(New York, March 8, 2017) – The Thai military’s dropping of frivolous defamation lawsuits against three prominent activists should be the first step toward ending government intimidation, censorship, and retaliation against human rights defenders in southern Thailand, Human Rights Watch said today.
On March 7, 2017, the Internal Security Operations Command (ISOC) Region 4, which covers security operations along the southern border with Malaysia, announced it would end legal action against the activists, who accused Thai security personnel of torturing suspected ethnic Malay Muslim insurgents over more than a decade.
“This decision to drop charges against three activists is welcome but will be quickly forgotten if the military continues to interfere with human rights monitoring in Thailand’s southern border provinces,” said Brad Adams, Asia Director at Human Rights Watch. “The military’s willingness to undergo independent scrutiny will determine whether this is just one case to spruce up its image – or a genuine commitment to accountability.”
In May 2016, ISOC Region 4 officials filed a criminal complaint against Somchai Homlaor, Pornpen Khongkachonkie, and Anchana Heemmina, accusing them of criminal defamation under the Penal Code and publicizing false information online under the Computer Crimes Act. The complaint was related to a report by the Cross Cultural Foundation, Duay Jai Group, and the Patani Human Rights Network that documented 54 cases of torture and mistreatment in military custody between 2004 and 2015. If convicted, the activists faced up to five years in prison and a 100,000 baht (US$2,850) fine.
Torture and other cruel, inhuman, or degrading treatment or punishment are prohibited under international law. The Convention against Torture, which Thailand ratified in 2007, obligates governments to investigate and prosecute acts of torture and other ill-treatment committed by government officials. However, the Thai government has yet to successfully prosecute any security personnel for abuses against ethnic Malay Muslims alleged to be involved in the insurgency.
In June 2014, the United Nations Committee Against Torture recommended that Thailand “take all the necessary measures to: (a) put an immediate halt to harassment and attacks against human rights defenders, journalists, and community leaders; and (b) systematically investigate all reported instances of intimidation, harassment and attacks with a view to prosecuting and punishing perpetrators, and guarantee effective remedies to victims and their families.”
The Thai government has an obligation to ensure that all people and organizations engaged in the protection and promotion of human rights are able to work in a safe and enabling environment, Human Rights Watch said. The right to file complaints about torture and mistreatment, and to have the complaint promptly and impartially investigated, is provided for under international treaties to which Thailand is party. In addition, the UN Declaration on Human Rights Defenders affirms the prohibition against retaliation, threats, and harassment of anyone who takes peaceful action to oppose human rights violations, both within and beyond the exercise of their professional duties.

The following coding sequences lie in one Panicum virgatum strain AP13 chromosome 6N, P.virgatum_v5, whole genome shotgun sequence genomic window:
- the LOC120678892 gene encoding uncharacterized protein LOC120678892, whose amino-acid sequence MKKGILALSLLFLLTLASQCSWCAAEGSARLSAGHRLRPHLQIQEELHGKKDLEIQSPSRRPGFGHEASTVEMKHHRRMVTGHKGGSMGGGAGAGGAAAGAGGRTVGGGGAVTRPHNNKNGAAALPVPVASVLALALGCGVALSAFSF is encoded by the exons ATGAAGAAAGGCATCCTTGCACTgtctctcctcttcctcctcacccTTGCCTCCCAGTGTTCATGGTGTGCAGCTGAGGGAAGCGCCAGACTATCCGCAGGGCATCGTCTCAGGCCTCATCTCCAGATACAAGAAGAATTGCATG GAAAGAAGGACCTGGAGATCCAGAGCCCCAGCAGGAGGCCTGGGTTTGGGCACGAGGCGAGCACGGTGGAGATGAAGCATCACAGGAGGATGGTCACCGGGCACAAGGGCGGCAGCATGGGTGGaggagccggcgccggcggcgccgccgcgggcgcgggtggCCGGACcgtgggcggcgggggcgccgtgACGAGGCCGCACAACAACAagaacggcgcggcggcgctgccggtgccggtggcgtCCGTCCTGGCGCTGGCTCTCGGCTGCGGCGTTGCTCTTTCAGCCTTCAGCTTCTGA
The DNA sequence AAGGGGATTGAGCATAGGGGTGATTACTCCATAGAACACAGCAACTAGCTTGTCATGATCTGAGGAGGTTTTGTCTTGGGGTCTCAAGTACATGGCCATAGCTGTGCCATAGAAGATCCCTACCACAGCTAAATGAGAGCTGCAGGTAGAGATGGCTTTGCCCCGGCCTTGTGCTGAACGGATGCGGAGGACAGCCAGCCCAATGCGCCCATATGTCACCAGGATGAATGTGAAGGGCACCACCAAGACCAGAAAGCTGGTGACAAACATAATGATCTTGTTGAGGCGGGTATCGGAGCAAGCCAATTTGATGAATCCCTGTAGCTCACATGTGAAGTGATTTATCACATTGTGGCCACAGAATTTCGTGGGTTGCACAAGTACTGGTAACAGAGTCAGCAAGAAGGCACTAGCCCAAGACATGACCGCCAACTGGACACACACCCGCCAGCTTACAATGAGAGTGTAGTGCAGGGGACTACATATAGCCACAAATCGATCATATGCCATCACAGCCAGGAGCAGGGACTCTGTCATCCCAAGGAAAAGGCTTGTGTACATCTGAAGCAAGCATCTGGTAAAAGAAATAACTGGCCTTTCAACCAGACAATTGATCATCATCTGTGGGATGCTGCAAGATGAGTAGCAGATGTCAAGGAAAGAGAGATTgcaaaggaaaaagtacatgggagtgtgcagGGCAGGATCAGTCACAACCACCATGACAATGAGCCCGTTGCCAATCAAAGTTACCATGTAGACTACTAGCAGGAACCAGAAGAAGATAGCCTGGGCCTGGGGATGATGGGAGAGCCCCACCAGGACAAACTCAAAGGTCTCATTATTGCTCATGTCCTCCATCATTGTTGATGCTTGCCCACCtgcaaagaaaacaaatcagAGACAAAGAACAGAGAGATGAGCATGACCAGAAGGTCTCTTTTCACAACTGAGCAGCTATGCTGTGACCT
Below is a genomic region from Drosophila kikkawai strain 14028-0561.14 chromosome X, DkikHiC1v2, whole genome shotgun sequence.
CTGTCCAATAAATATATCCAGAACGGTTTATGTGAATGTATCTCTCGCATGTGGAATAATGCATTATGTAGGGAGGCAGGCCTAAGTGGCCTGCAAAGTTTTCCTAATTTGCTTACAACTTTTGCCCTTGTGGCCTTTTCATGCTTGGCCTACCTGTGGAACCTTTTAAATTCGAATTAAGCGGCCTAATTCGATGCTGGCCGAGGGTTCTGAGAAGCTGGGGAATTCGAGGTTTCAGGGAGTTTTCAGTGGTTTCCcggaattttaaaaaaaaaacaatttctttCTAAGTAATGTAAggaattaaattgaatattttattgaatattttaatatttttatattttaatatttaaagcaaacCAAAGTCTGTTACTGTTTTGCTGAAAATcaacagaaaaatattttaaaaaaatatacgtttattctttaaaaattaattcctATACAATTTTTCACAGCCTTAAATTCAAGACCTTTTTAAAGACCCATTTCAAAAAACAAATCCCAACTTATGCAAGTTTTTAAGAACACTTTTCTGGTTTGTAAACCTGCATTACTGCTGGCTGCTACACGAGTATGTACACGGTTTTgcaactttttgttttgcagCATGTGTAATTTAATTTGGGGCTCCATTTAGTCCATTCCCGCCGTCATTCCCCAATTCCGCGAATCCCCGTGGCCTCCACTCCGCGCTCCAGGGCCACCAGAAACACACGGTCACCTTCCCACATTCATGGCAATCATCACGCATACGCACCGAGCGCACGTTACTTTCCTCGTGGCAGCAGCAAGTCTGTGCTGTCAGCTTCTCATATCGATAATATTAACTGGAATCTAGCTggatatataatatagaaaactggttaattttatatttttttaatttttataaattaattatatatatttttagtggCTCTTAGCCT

Contrary to Prime Minister Gen. Prayut Chan-ocha’s promise to criminalize torture in fulfillment of Thailand’s international obligations, the military has regularly dismissed allegations of torture and other serious abuses committed by security personnel in the southern border provinces. Military agencies have also retaliated against human rights activists by filing lawsuits accusing critics of making false statements with the intent of damaging the military’s reputation. The number of legal cases brought against activists for reporting and addressing human rights violations is increasing across Thailand. Human Rights Watch has repeatedly raised concerns that Thai authorities, private companies, and individuals often retaliate against those reporting alleged abuses by filing defamation lawsuits accusing activists and victims of making false statements.
In addition, Thailand’s Computer-Related Crime Act, adopted by the junta-appointed National Legislative Assembly on December 16, 2016, gives overly broad powers to the government to restrict free speech and enforce censorship. Articles 14(1) and (2) of this law provide grounds for the government to prosecute anything they designate as “false” and, in the case of article 14(1), “distorted” information, terms which are very broad. Past prosecutions have shown such provisions in law are readily open to abuse.
“Now that the military accepts that the allegations against them aren’t defamatory, they should ensure an impartial investigation of the alleged abuses outside the military chain of command,” Adams said. “Permitting monitoring is just the first step. Now the authorities need to fairly prosecute those responsible and begin to restore their reputation in the deep south provinces of Thailand.”